How to Tell Male and Female Monarch Apart

Ever wonder how to tell male and female Monarch apart? Maybe, the thought never crossed your mind. Well, to capture the lifecycle of the Monarch you would need to know your male from your female.

How to Tell Male and Female Monarch Apart

How to Tell the Male and Female Monarch Apart

Distinguishing between male and female Monarch butterflies can be challenging, but there are a few subtle differences you can look for:

Wing Veins:
One of the most reliable ways to differentiate between male and female Monarchs is by observing the hind wings. Males have a small, black spot called the “androconial” spot on each hind wing. This spot releases pheromones to attract females during courtship.

Body Size:
In general, female Monarchs are slightly larger than males. However, size alone is not a foolproof method of identification.

Vein Thickness:
Males tend to have thinner veins on their wings compared to females. This difference is more subtle and may require close observation.

Female Monarchs

Female Monarch Butterflies are the egg layers. They lay their eggs on the underside of milkweed plants. So, it is important to know how to spot them if you want to track the lifecycle of the Monarch.

The female’s webbing is thicker than the male and she has no identifying wing spots as the male does. However, sometimes the webbing toward the outer segments appears to have spots. Look toward the male picture at the bottom to see where the pheromone spots are found.

If you have a Monarch without clearly visible black spots behind each tail wing, you have a female Monarch.

Keep an eye out for her around all the varieties of Milkweed plants to see when she lays her eggs. Right after mating, she lays one egg on the underside of each plant she visits. Then you can watch the caterpillars hatch in 3-6 days and grow and grow, and grow.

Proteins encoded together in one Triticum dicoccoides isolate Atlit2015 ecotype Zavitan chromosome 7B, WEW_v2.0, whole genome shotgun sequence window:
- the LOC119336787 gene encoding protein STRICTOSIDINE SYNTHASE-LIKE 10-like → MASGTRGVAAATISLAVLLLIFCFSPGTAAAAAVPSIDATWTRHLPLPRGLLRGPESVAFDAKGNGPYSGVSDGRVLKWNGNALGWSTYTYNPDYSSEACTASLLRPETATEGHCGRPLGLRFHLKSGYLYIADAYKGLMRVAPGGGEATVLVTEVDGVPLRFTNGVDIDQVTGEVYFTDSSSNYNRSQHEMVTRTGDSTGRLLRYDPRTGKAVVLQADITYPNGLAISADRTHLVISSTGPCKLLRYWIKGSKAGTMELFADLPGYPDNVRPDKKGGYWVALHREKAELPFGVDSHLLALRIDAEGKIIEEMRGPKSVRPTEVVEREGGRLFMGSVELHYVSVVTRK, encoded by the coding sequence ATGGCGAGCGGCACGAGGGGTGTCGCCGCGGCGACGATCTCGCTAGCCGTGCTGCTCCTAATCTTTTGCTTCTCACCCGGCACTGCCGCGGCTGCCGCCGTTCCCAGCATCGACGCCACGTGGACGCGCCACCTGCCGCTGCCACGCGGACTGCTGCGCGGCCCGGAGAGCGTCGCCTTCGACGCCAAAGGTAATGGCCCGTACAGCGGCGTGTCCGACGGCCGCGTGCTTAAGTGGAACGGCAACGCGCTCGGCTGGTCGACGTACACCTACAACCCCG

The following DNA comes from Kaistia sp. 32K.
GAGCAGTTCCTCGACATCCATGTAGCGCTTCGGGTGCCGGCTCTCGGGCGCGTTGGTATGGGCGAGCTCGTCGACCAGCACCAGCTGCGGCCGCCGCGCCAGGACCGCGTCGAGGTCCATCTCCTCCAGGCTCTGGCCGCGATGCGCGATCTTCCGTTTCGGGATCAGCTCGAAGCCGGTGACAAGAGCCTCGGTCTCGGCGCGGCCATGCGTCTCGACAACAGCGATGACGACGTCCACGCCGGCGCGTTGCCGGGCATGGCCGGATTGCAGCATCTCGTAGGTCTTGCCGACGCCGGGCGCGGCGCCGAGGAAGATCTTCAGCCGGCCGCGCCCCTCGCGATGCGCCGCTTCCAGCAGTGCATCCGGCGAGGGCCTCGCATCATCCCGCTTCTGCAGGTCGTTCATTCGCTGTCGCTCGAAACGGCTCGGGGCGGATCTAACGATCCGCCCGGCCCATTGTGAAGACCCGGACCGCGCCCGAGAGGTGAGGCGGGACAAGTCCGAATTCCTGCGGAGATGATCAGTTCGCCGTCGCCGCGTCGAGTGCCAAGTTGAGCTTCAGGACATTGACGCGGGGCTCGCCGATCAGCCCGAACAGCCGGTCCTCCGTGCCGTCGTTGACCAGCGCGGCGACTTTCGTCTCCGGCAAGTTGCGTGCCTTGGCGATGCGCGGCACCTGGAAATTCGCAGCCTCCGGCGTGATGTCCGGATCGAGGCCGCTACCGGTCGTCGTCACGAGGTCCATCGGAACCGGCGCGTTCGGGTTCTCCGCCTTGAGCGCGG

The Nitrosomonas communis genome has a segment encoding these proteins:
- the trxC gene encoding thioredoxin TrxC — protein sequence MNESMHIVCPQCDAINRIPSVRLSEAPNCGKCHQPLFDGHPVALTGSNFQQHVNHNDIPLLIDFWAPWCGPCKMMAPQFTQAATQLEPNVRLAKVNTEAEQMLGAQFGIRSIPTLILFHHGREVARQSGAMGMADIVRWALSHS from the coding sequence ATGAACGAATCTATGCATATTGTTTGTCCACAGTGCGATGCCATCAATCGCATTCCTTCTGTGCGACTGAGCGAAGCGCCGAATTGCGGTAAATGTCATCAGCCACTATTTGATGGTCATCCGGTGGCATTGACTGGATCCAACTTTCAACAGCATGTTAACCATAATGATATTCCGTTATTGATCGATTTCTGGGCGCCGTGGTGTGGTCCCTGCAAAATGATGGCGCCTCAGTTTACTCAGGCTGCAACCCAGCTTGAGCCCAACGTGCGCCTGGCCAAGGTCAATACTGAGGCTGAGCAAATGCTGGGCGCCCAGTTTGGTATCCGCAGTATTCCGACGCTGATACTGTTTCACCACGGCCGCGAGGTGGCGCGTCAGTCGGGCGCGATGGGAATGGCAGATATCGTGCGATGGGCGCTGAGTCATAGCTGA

Additional Reads:

Lifecycle of the Monarch
Collect & Plant Milkweed
Another Caterpillar Found On Milkweed

Male Monarchs

Males have a visible black spot on each hind wing from which pheromones are released to attract females.  Females choose mates according to scent and visual appearance. If you look closely at the bottom body segment in the webbing you will see the spots.

If you have a Monarch without clearly visible black spots behind each tail wing, you have a female Monarch.

Look Alike

Now that you know how to tell the male and female monarch apart, it is time for one last lesson. The monarch butterfly is often mistaken for the viceroy butterfly.

They look almost identical, except for a few telltale signs that easily tell them apart. The Viceroy is a tad smaller and has a black line running through its wings. Sometimes the line is only noticeable on its lower hind wing.

It’s important to note that these differences can be subtle, and it might be challenging to distinguish between male and female Monarchs, especially in the field. Additionally, environmental factors and variations within the species can influence the accuracy of these observations.

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